This seems to be a very haphazard way of doing things. Two different councils may have very similar situations, yet one could allow an organ to be removed while the other may not.

A search on the forum has turned up this post by Barry Williams:

http://www.organmatters.com/index.php/topic,475.msg1921.html#msg1921

 For ease of reading, the following is an edited version:

…………………………..

There are detailed guidelines explaining the application of the relief to pipe organs in Listed (technically, 'Protected') Buildings…………...  Following a test case (not involving organs,) the fabric of the building was defined as being the floor, windows, doors, walls and roof.  There are wider circumstances………….. (providing that the organ is actually part of the building,) …………………..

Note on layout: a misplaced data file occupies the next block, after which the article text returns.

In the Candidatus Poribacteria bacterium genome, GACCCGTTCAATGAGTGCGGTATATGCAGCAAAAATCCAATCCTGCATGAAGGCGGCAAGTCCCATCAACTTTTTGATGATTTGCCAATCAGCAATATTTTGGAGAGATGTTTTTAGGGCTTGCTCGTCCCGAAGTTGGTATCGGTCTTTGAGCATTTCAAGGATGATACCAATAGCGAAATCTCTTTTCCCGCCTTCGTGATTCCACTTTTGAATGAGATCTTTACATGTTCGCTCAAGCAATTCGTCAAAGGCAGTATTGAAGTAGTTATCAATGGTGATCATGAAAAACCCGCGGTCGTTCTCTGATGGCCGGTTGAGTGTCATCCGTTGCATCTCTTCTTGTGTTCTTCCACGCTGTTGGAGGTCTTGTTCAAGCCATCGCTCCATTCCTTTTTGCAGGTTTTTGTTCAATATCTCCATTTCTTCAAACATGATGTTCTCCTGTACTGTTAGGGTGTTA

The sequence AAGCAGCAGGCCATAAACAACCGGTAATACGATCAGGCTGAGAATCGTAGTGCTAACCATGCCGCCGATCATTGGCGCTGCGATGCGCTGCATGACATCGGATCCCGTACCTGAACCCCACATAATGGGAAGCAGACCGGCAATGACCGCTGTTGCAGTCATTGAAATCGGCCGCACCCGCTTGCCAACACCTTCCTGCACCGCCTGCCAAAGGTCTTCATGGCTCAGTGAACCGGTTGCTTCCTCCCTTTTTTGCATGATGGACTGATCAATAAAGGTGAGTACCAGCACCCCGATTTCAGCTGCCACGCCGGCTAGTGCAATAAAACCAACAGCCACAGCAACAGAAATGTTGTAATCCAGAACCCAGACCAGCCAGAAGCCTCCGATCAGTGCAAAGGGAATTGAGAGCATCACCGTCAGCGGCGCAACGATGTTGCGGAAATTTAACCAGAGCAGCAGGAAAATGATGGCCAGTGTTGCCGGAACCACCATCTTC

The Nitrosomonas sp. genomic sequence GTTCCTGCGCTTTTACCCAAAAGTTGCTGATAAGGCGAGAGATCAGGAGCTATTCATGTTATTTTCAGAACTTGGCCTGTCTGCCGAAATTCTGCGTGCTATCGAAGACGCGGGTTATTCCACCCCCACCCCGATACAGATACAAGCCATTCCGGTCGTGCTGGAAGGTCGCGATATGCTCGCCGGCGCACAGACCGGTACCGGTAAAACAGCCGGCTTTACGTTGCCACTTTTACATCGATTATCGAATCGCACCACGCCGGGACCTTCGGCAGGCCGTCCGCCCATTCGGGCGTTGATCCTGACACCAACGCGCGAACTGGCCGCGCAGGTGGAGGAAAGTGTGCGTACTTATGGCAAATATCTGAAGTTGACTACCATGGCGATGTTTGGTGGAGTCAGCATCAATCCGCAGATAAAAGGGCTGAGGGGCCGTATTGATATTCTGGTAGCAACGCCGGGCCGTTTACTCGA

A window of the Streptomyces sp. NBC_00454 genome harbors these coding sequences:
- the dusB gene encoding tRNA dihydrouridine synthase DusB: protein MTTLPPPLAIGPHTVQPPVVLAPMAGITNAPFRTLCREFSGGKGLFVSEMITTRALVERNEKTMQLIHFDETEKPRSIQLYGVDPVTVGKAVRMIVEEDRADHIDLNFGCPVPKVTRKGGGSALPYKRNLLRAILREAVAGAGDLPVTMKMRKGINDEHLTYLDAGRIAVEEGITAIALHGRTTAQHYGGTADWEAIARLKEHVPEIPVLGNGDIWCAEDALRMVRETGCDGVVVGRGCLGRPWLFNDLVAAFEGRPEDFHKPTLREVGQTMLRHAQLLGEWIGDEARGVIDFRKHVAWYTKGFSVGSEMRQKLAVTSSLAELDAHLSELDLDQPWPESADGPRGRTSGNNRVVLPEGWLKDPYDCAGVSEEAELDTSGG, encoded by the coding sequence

Barry Williams

I am a little puzzled by the post.

On the one hand it says “The fabric of the building was defined as being the floor, windows, doors, walls and roof.” It then continues “(Providing that the organ is actually part of the building.)”

Does the latter statement not imply a possible modification of the former?

Is it a good thing to apply this rule to organs anyway?

It’s possible to visualize various scenarios here, and I can see all sorts of associated arguments, but I am thinking mainly about an instance where an organ may be ‘trapped’ somewhere where it may just be hidden and left to rot, if a building is converted into perhaps a residence or flats, or removed to a place where it may be maintained and used as a musical instrument.

Has anyone had any experience of this, or any thoughts? Barry perhaps?